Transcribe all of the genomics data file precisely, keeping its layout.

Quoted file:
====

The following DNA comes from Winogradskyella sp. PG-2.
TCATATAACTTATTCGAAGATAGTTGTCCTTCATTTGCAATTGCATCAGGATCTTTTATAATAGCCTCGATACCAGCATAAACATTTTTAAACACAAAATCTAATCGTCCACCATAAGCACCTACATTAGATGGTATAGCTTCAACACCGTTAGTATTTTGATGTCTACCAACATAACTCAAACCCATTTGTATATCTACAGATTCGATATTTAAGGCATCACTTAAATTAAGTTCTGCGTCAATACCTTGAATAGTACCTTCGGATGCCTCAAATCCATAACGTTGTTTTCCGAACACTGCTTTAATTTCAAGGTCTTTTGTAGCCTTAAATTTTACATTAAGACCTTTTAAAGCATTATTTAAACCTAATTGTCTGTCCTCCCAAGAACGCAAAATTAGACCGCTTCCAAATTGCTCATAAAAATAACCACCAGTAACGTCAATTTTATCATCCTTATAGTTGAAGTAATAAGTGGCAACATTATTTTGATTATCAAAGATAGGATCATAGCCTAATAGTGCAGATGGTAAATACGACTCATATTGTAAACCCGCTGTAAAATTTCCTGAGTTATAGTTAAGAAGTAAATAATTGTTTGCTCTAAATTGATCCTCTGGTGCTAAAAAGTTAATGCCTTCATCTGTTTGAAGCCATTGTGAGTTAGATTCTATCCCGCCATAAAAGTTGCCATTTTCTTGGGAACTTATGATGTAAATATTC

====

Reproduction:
The following DNA comes from Winogradskyella sp. PG-2.
TCATATAACTTATTCGAAGATAGTTGTCCTTCATTTGCAATTGCATCAGGATCTTTTATAATAGCCTCGATACCAGCATAAACATTTTTAAACACAAAATCTAATCGTCCACCATAAGCACCTACATTAGATGGTATAGCTTCAACACCGTTAGTATTTTGATGTCTACCAACATAACTCAAACCCATTTGTATATCTACAGATTCGATATTTAAGGCATCACTTAAATTAAGTTCTGCGTCAATACCTTGAATAGTACCTTCGGATGCCTCAAATCCATAACGTTGTTTTCCGAACACTGCTTTAATTTCAAGGTCTTTTGTAGCCTTAAATTTTACATTAAGACCTTTTAAAGCATTATTTAAACCTAATTGTCTGTCCTCCCAAGAACGCAAAATTAGACCGCTTCCAAATTGCTCATAAAAATAACCACCAGTAACGTCAATTTTATCATCCTTATAGTTGAAGTAATAAGTGGCAACATTATTTTGATTATCAAAGATAGGATCATAGCCTAATAGTGCAGATGGTAAATACGACTCATATTGTAAACCCGCTGTAAAATTTCCTGAGTTATAGTTAAGAAGTAAATAATTGTTTGCTCTAAATTGATCCTCTGGTGCTAAAAAGTTAATGCCTTCATCTGTTTGAAGCCATTGTGAGTTAGATTCTATCCCGCCATAAAAGTTGCCATTTTCTTGGGAACTTATGATGTAAATATTC